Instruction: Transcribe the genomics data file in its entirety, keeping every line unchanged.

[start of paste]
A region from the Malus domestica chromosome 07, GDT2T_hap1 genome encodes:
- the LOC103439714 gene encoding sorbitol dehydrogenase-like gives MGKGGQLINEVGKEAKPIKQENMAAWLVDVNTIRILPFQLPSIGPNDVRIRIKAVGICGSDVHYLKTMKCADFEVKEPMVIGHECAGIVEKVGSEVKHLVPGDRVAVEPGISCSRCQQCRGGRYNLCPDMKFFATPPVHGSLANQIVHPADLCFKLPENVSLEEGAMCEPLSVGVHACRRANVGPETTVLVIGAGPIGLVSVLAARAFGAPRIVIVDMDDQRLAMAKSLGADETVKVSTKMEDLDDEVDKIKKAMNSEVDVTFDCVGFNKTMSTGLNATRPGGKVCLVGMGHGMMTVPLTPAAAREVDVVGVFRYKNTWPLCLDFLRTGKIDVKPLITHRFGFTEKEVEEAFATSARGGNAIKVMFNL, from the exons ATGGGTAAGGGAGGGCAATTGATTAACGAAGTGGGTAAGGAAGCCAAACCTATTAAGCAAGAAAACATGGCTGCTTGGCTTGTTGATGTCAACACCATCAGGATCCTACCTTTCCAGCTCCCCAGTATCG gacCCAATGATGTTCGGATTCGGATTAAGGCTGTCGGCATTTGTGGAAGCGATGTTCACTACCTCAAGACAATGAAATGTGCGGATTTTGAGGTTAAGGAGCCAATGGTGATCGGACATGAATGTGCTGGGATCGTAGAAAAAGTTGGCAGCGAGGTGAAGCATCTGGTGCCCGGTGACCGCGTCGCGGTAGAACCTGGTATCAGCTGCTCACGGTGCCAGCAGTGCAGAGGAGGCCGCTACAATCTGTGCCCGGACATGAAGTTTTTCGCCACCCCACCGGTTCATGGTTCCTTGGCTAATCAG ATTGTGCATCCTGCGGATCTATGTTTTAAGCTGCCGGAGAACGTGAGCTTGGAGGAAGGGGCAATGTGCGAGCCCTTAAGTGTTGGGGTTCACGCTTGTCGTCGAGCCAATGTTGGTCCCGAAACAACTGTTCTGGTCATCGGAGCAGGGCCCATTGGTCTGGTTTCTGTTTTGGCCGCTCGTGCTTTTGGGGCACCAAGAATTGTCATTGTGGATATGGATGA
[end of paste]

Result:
A region from the Malus domestica chromosome 07, GDT2T_hap1 genome encodes:
- the LOC103439714 gene encoding sorbitol dehydrogenase-like gives MGKGGQLINEVGKEAKPIKQENMAAWLVDVNTIRILPFQLPSIGPNDVRIRIKAVGICGSDVHYLKTMKCADFEVKEPMVIGHECAGIVEKVGSEVKHLVPGDRVAVEPGISCSRCQQCRGGRYNLCPDMKFFATPPVHGSLANQIVHPADLCFKLPENVSLEEGAMCEPLSVGVHACRRANVGPETTVLVIGAGPIGLVSVLAARAFGAPRIVIVDMDDQRLAMAKSLGADETVKVSTKMEDLDDEVDKIKKAMNSEVDVTFDCVGFNKTMSTGLNATRPGGKVCLVGMGHGMMTVPLTPAAAREVDVVGVFRYKNTWPLCLDFLRTGKIDVKPLITHRFGFTEKEVEEAFATSARGGNAIKVMFNL, from the exons ATGGGTAAGGGAGGGCAATTGATTAACGAAGTGGGTAAGGAAGCCAAACCTATTAAGCAAGAAAACATGGCTGCTTGGCTTGTTGATGTCAACACCATCAGGATCCTACCTTTCCAGCTCCCCAGTATCG gacCCAATGATGTTCGGATTCGGATTAAGGCTGTCGGCATTTGTGGAAGCGATGTTCACTACCTCAAGACAATGAAATGTGCGGATTTTGAGGTTAAGGAGCCAATGGTGATCGGACATGAATGTGCTGGGATCGTAGAAAAAGTTGGCAGCGAGGTGAAGCATCTGGTGCCCGGTGACCGCGTCGCGGTAGAACCTGGTATCAGCTGCTCACGGTGCCAGCAGTGCAGAGGAGGCCGCTACAATCTGTGCCCGGACATGAAGTTTTTCGCCACCCCACCGGTTCATGGTTCCTTGGCTAATCAG ATTGTGCATCCTGCGGATCTATGTTTTAAGCTGCCGGAGAACGTGAGCTTGGAGGAAGGGGCAATGTGCGAGCCCTTAAGTGTTGGGGTTCACGCTTGTCGTCGAGCCAATGTTGGTCCCGAAACAACTGTTCTGGTCATCGGAGCAGGGCCCATTGGTCTGGTTTCTGTTTTGGCCGCTCGTGCTTTTGGGGCACCAAGAATTGTCATTGTGGATATGGATGA